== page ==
The Government today rejected the study on pollution published in the Geophysical Research Letters Journal of the
American Geophysical Union, which states that Indians lose six years of their lives because of pollution, saying that the Ministry of Earth Sciences does not subscribe to any of the conclusions emerging out of the reported study.
“We reject the claims made in the so-called research article that Indians lose six years of their lives because of pollution. The Ministry of Earth Sciences does not agree with the study and has completely rejected the study. The Ministry of Earth Sciences has made it clear that it does not subscribe to any of the conclusions emerging out of the reported study,” Environment Minister Prakash Javadekar said.
Stating that the study is based on regional atmospheric chemistry model and statistical algorithm to construct estimates and this is based on studies in Europe and America, which have been extrapolated on India, he asserted that this study has not been done on sampling and has not been done on ground studying and it is not based on
“The Government is serious about tackling pollution. India recognises pollution as a major problem and we are tackling it very seriously. But there are other pollutants also that are harmful to health. Ozone is a pollutant that has an adverse impact on life and which is predominantly present in California. NOx is another pollutant, which is present much more in Mexico, UAE and China, than in India. SOx is also another pollutant that is serious,” Javadekar said.
He further said that due to the neglect over the last ten years, India recognised that pollution problem has become serious, particularly in cities which arise out of four reasons – vehicular pollution, industrial pollution, biomass burning and improper waste disposal and dust.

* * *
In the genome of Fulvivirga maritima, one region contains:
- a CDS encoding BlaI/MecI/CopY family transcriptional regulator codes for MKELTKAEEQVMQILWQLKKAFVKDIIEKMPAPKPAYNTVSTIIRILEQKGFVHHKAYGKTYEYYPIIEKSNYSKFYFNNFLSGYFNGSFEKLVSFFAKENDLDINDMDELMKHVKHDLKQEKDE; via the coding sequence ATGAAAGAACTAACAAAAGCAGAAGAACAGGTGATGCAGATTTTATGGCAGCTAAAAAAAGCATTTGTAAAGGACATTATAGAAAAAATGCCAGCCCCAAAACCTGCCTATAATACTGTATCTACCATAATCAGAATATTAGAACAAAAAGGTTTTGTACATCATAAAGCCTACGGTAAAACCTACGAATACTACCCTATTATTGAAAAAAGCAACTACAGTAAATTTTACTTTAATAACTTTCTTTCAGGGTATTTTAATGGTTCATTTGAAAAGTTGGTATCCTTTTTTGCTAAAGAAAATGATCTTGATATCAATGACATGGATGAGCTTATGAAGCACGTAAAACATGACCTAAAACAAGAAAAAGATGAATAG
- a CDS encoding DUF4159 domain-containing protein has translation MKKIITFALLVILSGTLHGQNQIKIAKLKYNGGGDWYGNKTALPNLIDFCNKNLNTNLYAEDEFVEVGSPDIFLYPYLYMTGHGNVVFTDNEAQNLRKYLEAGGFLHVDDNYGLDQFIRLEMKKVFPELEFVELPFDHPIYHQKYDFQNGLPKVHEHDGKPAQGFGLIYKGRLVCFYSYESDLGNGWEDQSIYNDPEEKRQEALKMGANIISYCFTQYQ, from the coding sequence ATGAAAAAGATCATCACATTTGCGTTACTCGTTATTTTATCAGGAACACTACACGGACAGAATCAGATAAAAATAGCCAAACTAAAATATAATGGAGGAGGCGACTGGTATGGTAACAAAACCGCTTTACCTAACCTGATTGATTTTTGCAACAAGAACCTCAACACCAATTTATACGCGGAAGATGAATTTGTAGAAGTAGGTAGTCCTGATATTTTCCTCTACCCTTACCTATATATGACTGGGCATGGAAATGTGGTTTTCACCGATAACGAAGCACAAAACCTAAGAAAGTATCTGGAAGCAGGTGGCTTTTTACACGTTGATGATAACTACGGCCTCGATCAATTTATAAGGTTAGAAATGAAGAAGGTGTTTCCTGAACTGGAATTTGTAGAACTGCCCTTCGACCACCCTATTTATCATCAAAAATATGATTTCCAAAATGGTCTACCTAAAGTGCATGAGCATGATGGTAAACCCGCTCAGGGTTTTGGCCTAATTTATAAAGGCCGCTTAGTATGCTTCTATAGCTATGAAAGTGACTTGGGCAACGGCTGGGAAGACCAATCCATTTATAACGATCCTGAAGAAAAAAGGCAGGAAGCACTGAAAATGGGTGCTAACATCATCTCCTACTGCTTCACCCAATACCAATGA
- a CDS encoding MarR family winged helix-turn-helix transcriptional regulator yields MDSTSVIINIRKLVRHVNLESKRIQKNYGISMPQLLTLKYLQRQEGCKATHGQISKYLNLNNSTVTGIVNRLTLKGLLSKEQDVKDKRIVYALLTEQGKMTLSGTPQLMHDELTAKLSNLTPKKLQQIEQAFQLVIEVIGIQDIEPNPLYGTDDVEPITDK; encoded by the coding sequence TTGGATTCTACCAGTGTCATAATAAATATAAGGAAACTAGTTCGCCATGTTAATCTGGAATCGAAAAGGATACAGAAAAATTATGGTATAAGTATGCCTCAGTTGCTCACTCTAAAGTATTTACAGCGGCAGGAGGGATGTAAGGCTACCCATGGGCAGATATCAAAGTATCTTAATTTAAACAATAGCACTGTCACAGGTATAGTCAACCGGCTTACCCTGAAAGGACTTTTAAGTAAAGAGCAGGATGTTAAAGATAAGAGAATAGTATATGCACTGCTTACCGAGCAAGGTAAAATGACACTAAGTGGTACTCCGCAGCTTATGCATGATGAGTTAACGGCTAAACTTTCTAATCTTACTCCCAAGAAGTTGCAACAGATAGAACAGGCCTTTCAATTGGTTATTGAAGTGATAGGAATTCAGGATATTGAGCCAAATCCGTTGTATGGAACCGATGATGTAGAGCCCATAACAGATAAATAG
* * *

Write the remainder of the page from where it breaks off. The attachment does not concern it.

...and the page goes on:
“The Government is tackling all these issues on a priority basis. We have pre-poned migration to Bharat VI norms for fuel and vehicles, both petrol and diesel. The quality will be international in four years. To tackle dust, Construction and Demolition Waste Management Rules have been formulated for the first time,” he said.
“Within the next six months, it will be implemented in all the major cities and will be implemented throughout the country in one year’s time. We are building capacities and we will not allow the debris to be thrown anywhere and all dust-related activities will have to be undertaken with a cover along with full mitigation measures. So, there
will be no dust pollution. All other Waste Management Rules have been revamped,” the Union Minister added.
Highlighting that the Centre has made emission norms more stringent for all industries, Javadekar said that it will reduce the pollution load on all industries, adding that the government is tackling pollution-related issues very effectively, which had not been addressed for the last 10 years.